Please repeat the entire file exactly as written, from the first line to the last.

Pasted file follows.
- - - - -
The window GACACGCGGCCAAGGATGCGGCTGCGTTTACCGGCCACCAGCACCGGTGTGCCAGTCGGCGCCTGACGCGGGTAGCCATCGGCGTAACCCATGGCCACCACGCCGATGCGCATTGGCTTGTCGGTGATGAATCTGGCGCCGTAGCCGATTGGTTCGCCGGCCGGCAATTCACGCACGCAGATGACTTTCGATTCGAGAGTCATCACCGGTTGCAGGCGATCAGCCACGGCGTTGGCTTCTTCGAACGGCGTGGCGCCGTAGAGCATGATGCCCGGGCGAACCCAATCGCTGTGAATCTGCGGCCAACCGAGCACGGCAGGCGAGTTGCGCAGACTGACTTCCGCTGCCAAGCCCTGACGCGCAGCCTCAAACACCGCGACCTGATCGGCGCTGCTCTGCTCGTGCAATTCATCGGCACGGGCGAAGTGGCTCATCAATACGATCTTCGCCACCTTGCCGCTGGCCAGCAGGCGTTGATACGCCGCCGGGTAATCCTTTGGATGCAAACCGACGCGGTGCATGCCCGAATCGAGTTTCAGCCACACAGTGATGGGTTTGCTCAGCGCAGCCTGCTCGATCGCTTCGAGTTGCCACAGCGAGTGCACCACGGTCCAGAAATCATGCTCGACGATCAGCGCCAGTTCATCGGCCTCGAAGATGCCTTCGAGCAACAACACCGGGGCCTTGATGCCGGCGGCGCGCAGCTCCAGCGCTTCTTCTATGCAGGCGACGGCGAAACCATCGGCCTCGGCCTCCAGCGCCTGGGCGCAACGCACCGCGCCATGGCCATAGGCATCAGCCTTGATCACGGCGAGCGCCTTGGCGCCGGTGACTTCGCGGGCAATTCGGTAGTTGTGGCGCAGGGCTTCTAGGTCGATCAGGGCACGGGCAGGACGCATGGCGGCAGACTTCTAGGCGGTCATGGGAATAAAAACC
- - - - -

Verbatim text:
The window GACACGCGGCCAAGGATGCGGCTGCGTTTACCGGCCACCAGCACCGGTGTGCCAGTCGGCGCCTGACGCGGGTAGCCATCGGCGTAACCCATGGCCACCACGCCGATGCGCATTGGCTTGTCGGTGATGAATCTGGCGCCGTAGCCGATTGGTTCGCCGGCCGGCAATTCACGCACGCAGATGACTTTCGATTCGAGAGTCATCACCGGTTGCAGGCGATCAGCCACGGCGTTGGCTTCTTCGAACGGCGTGGCGCCGTAGAGCATGATGCCCGGGCGAACCCAATCGCTGTGAATCTGCGGCCAACCGAGCACGGCAGGCGAGTTGCGCAGACTGACTTCCGCTGCCAAGCCCTGACGCGCAGCCTCAAACACCGCGACCTGATCGGCGCTGCTCTGCTCGTGCAATTCATCGGCACGGGCGAAGTGGCTCATCAATACGATCTTCGCCACCTTGCCGCTGGCCAGCAGGCGTTGATACGCCGCCGGGTAATCCTTTGGATGCAAACCGACGCGGTGCATGCCCGAATCGAGTTTCAGCCACACAGTGATGGGTTTGCTCAGCGCAGCCTGCTCGATCGCTTCGAGTTGCCACAGCGAGTGCACCACGGTCCAGAAATCATGCTCGACGATCAGCGCCAGTTCATCGGCCTCGAAGATGCCTTCGAGCAACAACACCGGGGCCTTGATGCCGGCGGCGCGCAGCTCCAGCGCTTCTTCTATGCAGGCGACGGCGAAACCATCGGCCTCGGCCTCCAGCGCCTGGGCGCAACGCACCGCGCCATGGCCATAGGCATCAGCCTTGATCACGGCGAGCGCCTTGGCGCCGGTGACTTCGCGGGCAATTCGGTAGTTGTGGCGCAGGGCTTCTAGGTCGATCAGGGCACGGGCAGGACGCATGGCGGCAGACTTCTAGGCGGTCATGGGAATAAAAACC